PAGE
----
If you were of the caliber of Lebron, and you gave years of sweat and amazing work to a city like Cleveland, with no result, wouldn’t you go somewhere else? Even without the whole comparison to the Showtime Lakers and the probability they will either crash and burn or be the new found gods of the roundball, you gotta admit you would not be at that level and still be living in Cleveland once your contract was up. Anyone who says they would is lying. You’d go to Miami, or New York or LA or somewhere else you could actually live like a pro star should.

    I dunno….this has nothing to do with this story, and again, I’m barely following this whole thing through sports talk radio that a coworker leaves on, but I just don’t get the country wide hate on a guy who just wants to live the whole life that comes from being an amazing athlete in our society which turns those types into living gods. Maybe somebody who understands the whole thing more could explain it to me.

    • sth9669 says:

      Well, for me personally, the issue isn’t really that he left, it’s HOW he left. He’s been hyping that he’s going to be a free agent and that the media might as well take a nap until July 1st 2010 for two or three years now. Then he didn’t go on any visits to the prospective teams he was interested in (including visiting their facilities and meeting with all their coaches and/or players) like the rest of the free agents do. No, he had them all fly in and make a proposal to him at his home compound in Cleveland (including the team he already played for the Cavs). Then he flip flopped in the media to fuel speculation on where he’d go, and toyed with public rumors that he wanted to play with Dwyane Wade and Chris Bosh. Then, worst of all, he set up a moratorium on speaking to the media over the holiday weekend and set up a 1 hour special on ESPN to announce his decision, and completely broke the hearts of all his fans in cleveland on national tv meanwhile acting like it was such a tough decision for him.

      No one has any problems with him wanting to leave (well, except cleveland fans) but he’s straight up acting like a spoiled dickhead. Kevin Durant signed a contract and announced it on Twitter by saying “Signed a contract extension, time to hit the weight room and get ready for next season”. Jordan announced he was coming back from retirement with a fax that said “I’m Back”. Lebron lavished himself with the spotlight, and he doesn’t even deserve it.

      He may be the most physically gifted player in the NBA, but the fact is he hasn’t won anything yet, and now that he’s on Wade’s team, he’s proven himself to be a really good role player and not the Alpha dog his hype says he is. With the past couple weeks he’s made Kobe look great, and probably become the single most hated professional athlete in all of american sports. I mean I hated him before, but now, it’s not even a question, I’d rather root for the NY Yankees or the Duke Blue Devils than see Lebron with anything. . .

      • bhr says:

        Exactly. It wasn’t what he did, but how. It was a combination of a bunch of factors.

        1. He left town. Obviously that hurts his image a little, since this was his “hometown” team and everyone loves those stories

        2. He “gave up” at the end of the season. He had a couple horrid playoff games to end this year, and appeared to give less then 100% effort. He claimed the fans were spoiled by his performance in the past, which made it only appear like he gave up.

        3. The media attention and special. The media attention was already pissing people off, but most of that anger when to ESPN/SI/Deadspin or whoever. The moment he decided to do the special ALL that media anger got directed at him, as the build up became only part of his show, rather then a media generated event.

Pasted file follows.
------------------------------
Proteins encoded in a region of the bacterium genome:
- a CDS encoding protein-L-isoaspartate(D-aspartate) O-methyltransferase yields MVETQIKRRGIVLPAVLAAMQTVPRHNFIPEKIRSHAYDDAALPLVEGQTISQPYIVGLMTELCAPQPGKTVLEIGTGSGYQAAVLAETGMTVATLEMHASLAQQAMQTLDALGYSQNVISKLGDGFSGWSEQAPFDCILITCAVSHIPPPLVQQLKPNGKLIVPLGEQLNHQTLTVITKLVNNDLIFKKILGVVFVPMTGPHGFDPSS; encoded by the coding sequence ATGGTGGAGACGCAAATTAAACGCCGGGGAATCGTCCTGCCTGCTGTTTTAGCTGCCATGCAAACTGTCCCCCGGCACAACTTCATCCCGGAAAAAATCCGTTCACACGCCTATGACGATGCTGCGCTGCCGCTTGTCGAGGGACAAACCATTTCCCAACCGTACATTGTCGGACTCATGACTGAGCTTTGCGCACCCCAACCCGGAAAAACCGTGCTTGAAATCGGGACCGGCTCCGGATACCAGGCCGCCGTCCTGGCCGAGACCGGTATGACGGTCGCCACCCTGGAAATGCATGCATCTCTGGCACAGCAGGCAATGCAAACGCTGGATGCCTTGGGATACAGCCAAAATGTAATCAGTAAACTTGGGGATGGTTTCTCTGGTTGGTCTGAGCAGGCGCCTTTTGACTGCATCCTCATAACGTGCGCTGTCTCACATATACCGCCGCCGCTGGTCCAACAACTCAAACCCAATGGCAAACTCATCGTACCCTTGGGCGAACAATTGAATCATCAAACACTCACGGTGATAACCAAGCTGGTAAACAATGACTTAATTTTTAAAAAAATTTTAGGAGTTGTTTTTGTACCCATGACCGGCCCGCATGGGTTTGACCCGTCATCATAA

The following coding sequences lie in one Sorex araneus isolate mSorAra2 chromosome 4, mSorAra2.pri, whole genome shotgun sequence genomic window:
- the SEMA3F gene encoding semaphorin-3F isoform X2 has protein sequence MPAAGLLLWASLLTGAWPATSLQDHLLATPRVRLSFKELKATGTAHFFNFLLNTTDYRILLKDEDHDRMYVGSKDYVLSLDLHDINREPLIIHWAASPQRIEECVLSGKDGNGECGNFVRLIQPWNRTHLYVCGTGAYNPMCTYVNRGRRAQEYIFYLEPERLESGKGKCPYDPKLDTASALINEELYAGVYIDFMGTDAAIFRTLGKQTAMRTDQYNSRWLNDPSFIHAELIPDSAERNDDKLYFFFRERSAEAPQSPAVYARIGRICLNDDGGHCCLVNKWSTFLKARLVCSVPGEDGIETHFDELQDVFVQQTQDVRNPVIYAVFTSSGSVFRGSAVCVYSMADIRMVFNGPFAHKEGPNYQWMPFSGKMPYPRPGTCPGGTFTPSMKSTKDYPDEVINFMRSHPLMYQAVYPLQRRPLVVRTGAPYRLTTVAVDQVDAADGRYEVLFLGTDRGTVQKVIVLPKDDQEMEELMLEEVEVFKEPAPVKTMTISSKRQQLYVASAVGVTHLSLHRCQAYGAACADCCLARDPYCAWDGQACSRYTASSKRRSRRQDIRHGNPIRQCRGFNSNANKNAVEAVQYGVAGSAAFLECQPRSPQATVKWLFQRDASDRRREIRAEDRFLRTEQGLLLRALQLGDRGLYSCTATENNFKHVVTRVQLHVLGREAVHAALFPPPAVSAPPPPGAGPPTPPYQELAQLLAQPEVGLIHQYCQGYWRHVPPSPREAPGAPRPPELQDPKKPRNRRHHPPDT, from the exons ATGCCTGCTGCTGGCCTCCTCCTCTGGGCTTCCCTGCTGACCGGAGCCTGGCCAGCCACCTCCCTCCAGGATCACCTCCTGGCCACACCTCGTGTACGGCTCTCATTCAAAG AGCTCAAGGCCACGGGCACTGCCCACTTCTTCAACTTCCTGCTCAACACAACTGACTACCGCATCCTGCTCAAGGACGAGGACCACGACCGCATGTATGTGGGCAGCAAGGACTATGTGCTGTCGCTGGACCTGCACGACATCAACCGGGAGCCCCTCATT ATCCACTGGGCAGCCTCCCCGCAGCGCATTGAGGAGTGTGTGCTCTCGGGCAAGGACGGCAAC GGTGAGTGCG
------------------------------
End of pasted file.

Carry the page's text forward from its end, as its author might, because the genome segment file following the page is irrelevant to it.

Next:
4. Hes a media moron. He made a handful of media mistakes over the last few years that made it appear that he has no clue how things work, while being called “media savvy”. The special and rockstar intro in Miami are part of it. Wearing a Yankee hat in Cleveland to a Indians/Yankee game is another. While he has every right to do those things, a media savvy person wouldnt have.

        5. America hates teams that appear to “buy” championships. The Yankees and Red Sox are hated outside of their own fan bases. There was a lot of anger when the Celtics and Lakers got their championship pieces cheaply, but at least it was trades, and neither Gasol or Garnett/Allen are gamebreakers like Lebron/Bosh.

        6. The Miami dynamic. Barring some drastic improvement by Lebron (unlikely) or a sudden collapse by Wade the Heat will always be always be Wade’s team. And no matter how many championships they win Wade will always have more. This is a move that “the great ones” (Kobe, MJ, Bird, Magic) never would have made. They always wanted to be the man.

        7. Lebron had a choice to become a hometown legend (Cleveland), Take a good young team to multiple championship runs (Chicago). Bring an Icon Franchise back to glory (Knicks) or take a team from nowhere with a couple of popular owners (The Nets w/the move to Brooklyn), Instead he took what appears to be the easiest position by playing with two other all-pros. We dont want our heroes to take the easy way out.

        8. He didn’t handle the Cleveland thing well. If he had announced 24 hours before his special that he wasn’t coming back to Cleveland, then released a nice “thank you for your support” letter in the local papers most fans would have wished him well. Instead it came off like he was announcing on national tv that he was dumping his wife for a hot model. Plus Gilbert would have had time to come up with a statement to the fans, and probably would have wished him well.

        Its odd, I know a LOT of sports fans who have suddenly become Magic/Lakers/Celtics fans just to spite the Heat.